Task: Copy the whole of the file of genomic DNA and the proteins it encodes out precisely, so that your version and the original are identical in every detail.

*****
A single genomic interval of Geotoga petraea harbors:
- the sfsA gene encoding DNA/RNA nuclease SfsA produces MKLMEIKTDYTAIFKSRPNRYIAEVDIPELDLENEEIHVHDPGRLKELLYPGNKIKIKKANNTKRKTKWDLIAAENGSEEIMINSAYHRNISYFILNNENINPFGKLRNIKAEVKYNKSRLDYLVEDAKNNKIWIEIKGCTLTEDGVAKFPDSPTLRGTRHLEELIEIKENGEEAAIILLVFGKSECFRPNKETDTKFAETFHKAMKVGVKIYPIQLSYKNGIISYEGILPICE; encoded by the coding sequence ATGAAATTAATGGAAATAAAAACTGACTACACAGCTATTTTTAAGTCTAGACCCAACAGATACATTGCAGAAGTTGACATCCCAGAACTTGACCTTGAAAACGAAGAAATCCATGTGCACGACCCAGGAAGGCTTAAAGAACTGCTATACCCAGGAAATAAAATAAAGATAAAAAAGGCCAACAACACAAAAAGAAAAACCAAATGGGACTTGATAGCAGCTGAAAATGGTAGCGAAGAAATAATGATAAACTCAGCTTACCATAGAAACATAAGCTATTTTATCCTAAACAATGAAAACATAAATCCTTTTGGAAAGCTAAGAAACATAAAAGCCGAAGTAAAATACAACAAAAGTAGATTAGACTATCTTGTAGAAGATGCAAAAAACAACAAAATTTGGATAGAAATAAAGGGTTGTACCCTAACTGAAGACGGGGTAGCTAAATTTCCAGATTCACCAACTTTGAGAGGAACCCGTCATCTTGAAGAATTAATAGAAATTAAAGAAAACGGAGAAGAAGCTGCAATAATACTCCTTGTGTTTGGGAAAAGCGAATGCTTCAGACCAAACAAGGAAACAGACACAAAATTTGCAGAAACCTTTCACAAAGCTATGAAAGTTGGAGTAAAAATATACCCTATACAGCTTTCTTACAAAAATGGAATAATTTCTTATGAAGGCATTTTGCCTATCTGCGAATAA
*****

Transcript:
A single genomic interval of Geotoga petraea harbors:
- the sfsA gene encoding DNA/RNA nuclease SfsA produces MKLMEIKTDYTAIFKSRPNRYIAEVDIPELDLENEEIHVHDPGRLKELLYPGNKIKIKKANNTKRKTKWDLIAAENGSEEIMINSAYHRNISYFILNNENINPFGKLRNIKAEVKYNKSRLDYLVEDAKNNKIWIEIKGCTLTEDGVAKFPDSPTLRGTRHLEELIEIKENGEEAAIILLVFGKSECFRPNKETDTKFAETFHKAMKVGVKIYPIQLSYKNGIISYEGILPICE; encoded by the coding sequence ATGAAATTAATGGAAATAAAAACTGACTACACAGCTATTTTTAAGTCTAGACCCAACAGATACATTGCAGAAGTTGACATCCCAGAACTTGACCTTGAAAACGAAGAAATCCATGTGCACGACCCAGGAAGGCTTAAAGAACTGCTATACCCAGGAAATAAAATAAAGATAAAAAAGGCCAACAACACAAAAAGAAAAACCAAATGGGACTTGATAGCAGCTGAAAATGGTAGCGAAGAAATAATGATAAACTCAGCTTACCATAGAAACATAAGCTATTTTATCCTAAACAATGAAAACATAAATCCTTTTGGAAAGCTAAGAAACATAAAAGCCGAAGTAAAATACAACAAAAGTAGATTAGACTATCTTGTAGAAGATGCAAAAAACAACAAAATTTGGATAGAAATAAAGGGTTGTACCCTAACTGAAGACGGGGTAGCTAAATTTCCAGATTCACCAACTTTGAGAGGAACCCGTCATCTTGAAGAATTAATAGAAATTAAAGAAAACGGAGAAGAAGCTGCAATAATACTCCTTGTGTTTGGGAAAAGCGAATGCTTCAGACCAAACAAGGAAACAGACACAAAATTTGCAGAAACCTTTCACAAAGCTATGAAAGTTGGAGTAAAAATATACCCTATACAGCTTTCTTACAAAAATGGAATAATTTCTTATGAAGGCATTTTGCCTATCTGCGAATAA